Richard “Dick” Sharp
Richard “Dick” Sharp was born on March 11, 1930 on the South Side of Chicago, Illinois. He was an exceptionally bright man who lived every aspect of his life “by the book.” This attitude stemmed from his impressive educational resume. Dick graduated from Leo High School in 1947, and earned his undergraduate degree in Mechanical Engineering from the University of Detroit. He furthered his education at the University of Illinois where he obtained his Master’s in 1953. Dick went on to utilize his education in his professional life. He operated a family-owned heating and air conditioning business for twenty-five years with his father. He later joined the Pipefitters Union Local 597 in 1977 and secured a job at McCormick Place where he worked until he retired in 2006.
Dick married Terry Kazmierski in 1951, and together they raised five children: Nancy, Tom, Robbi, Patti, and Carol. He was the proud “Papa” of eight grandchildren: Kelley, Nicole, Stacey, Sarah, Molly, Danielle, Taylor, and Jack, and great-grandpapa of Gregory, Addison, Charlee, and Brantley.
His love for the game started as a boy when he played street hockey at Russell Square Park. He was a die-hard Blackhawk fan who loved Bobby Hull, Stan Makita, Tony Esposito and the thrill of hearing Nancy Faust play the organ at the Chicago Stadium. His 20 year journey as a referee began in the late 1960’s. What started as a hobby quickly became an integral part of his life and turned into a second career. It was the perfect fit for Dick as he was such an honest, fair, and hard-working man. He quickly became a highly requested and respected referee for High School Hockey, Men’s League Hockey and Amateur Hockey leagues. He officiated at many ice rinks including Southwest Ice Arena, Homewood Flossmoor Ice Arena, The Saints Spectrum, Oak Lawn Ice Arena, Glenwood Ice Rink, and Park Forest South Ice Rink. During his lengthy career as an Illinois Officials Association Referee, Dick officiated more than a thousand hockey games and mentored novice referees. He was always proud to recount stories of how he would exercise his text book knowledge of the game on players who would later play in the NHL.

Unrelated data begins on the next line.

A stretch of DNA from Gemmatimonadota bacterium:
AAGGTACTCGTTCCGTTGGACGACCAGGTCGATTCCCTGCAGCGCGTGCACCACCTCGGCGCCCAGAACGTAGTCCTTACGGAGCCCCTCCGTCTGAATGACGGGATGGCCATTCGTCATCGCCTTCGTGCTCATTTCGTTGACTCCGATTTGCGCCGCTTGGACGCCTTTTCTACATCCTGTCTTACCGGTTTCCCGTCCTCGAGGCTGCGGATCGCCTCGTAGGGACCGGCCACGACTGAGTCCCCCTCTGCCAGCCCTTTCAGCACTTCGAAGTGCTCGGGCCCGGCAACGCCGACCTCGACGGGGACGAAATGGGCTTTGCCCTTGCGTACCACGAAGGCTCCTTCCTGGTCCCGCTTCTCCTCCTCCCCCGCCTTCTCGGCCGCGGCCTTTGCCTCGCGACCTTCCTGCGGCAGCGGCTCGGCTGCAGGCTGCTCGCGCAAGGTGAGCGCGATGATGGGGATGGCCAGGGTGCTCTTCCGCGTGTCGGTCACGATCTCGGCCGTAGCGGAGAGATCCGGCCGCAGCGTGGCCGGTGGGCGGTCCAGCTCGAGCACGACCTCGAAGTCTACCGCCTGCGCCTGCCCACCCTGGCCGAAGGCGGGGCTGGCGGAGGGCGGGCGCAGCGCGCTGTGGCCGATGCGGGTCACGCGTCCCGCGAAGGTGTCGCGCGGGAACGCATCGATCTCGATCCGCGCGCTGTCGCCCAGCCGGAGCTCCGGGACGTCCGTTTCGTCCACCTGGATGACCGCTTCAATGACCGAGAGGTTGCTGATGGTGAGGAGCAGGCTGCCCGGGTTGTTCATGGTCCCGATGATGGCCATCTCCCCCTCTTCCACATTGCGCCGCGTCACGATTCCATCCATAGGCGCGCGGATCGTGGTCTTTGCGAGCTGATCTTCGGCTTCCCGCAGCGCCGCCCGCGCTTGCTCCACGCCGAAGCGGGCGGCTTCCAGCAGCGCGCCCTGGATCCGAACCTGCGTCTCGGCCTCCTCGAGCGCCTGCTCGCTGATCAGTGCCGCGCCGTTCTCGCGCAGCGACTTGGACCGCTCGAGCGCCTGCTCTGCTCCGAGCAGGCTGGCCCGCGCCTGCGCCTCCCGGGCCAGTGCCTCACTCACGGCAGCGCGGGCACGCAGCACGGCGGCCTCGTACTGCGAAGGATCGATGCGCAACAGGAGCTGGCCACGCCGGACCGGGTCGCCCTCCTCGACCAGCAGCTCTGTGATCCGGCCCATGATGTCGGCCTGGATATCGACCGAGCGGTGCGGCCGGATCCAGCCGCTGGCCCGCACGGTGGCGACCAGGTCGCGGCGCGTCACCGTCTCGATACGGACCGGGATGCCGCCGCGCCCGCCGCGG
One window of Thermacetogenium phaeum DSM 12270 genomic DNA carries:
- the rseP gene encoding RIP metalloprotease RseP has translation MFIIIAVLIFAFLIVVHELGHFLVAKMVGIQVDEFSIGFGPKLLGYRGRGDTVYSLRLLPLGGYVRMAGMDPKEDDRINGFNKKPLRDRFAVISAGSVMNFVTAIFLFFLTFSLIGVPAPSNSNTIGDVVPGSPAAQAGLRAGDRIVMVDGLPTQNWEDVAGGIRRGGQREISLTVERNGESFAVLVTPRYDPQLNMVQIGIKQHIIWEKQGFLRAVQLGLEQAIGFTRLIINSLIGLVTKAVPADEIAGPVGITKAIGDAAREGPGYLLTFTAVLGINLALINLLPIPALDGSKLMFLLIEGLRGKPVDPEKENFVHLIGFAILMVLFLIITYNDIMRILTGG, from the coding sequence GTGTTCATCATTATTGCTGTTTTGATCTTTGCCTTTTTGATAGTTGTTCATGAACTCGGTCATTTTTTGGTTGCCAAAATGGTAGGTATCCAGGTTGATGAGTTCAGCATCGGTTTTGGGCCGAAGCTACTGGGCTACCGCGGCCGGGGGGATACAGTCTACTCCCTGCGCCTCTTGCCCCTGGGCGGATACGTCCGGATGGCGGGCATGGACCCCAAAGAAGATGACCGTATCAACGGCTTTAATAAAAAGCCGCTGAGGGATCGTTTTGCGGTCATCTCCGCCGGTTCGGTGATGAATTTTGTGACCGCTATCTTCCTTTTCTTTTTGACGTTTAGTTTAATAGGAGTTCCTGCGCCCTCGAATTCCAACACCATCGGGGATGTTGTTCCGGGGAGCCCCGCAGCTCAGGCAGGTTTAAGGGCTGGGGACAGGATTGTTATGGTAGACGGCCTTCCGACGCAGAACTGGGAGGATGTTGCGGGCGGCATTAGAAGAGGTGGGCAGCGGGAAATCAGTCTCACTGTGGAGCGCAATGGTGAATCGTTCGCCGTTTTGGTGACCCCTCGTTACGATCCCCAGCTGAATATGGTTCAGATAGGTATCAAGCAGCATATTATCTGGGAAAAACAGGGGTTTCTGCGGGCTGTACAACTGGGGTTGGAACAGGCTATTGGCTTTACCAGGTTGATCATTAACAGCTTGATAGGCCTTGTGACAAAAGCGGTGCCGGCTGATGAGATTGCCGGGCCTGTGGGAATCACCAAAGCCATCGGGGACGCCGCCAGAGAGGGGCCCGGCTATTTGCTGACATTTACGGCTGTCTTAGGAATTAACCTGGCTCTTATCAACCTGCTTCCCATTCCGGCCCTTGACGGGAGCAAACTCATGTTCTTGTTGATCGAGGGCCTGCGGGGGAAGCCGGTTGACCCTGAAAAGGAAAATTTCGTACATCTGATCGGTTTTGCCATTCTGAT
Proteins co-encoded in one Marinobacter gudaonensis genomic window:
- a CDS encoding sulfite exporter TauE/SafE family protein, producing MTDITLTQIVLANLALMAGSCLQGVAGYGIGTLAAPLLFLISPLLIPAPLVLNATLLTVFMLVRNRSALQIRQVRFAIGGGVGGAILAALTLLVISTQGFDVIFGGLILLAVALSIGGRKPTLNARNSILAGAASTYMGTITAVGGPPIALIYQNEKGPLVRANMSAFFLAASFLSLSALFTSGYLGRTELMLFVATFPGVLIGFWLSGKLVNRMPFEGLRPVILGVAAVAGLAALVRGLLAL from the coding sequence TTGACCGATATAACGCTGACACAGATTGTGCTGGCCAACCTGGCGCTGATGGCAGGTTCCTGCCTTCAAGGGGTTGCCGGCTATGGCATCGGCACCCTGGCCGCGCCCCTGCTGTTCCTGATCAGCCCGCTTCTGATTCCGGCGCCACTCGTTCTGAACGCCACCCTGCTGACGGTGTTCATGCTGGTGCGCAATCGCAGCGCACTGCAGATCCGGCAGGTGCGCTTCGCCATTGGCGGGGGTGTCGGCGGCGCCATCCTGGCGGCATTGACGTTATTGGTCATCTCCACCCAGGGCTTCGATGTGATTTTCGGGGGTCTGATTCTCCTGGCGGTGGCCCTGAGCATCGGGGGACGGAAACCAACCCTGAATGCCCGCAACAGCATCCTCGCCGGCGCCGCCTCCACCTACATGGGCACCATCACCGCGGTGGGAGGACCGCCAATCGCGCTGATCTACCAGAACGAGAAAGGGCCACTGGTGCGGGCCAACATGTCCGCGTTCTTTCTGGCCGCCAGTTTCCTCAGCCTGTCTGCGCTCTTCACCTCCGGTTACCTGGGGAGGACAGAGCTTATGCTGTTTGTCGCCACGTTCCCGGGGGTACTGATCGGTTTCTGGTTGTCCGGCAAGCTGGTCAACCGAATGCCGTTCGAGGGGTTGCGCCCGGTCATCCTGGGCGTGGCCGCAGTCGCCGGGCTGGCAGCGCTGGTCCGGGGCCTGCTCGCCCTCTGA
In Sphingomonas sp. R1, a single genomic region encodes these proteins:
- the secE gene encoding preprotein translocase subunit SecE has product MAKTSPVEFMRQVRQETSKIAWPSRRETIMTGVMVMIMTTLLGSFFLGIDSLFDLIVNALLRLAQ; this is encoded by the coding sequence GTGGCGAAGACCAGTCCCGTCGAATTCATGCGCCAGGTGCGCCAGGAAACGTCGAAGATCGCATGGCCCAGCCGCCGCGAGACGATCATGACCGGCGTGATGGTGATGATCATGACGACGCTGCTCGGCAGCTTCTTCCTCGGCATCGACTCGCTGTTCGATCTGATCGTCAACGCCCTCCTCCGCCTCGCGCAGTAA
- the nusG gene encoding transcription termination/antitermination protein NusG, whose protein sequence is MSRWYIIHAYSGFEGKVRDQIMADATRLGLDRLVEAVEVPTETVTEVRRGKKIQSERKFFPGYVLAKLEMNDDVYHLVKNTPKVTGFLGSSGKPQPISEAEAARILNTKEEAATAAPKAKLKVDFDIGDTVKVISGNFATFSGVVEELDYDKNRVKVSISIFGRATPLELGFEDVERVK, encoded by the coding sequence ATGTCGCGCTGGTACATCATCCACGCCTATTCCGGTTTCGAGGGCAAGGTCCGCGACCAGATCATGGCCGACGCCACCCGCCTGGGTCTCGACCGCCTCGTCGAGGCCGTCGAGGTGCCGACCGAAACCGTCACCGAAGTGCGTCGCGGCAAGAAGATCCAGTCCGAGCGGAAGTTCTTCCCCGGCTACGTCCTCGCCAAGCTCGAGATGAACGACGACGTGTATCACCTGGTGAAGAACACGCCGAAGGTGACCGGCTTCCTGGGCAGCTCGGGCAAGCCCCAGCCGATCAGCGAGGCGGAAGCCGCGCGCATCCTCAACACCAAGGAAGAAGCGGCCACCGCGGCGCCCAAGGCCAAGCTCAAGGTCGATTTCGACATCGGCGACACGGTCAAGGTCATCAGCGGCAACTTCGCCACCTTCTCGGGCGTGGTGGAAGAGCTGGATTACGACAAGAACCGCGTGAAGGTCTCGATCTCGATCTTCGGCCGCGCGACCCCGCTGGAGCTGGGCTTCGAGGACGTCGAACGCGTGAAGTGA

Although his career as a referee came to a close, officiating his beloved Chicago Blackhawks from the family room chair lived on until his last days.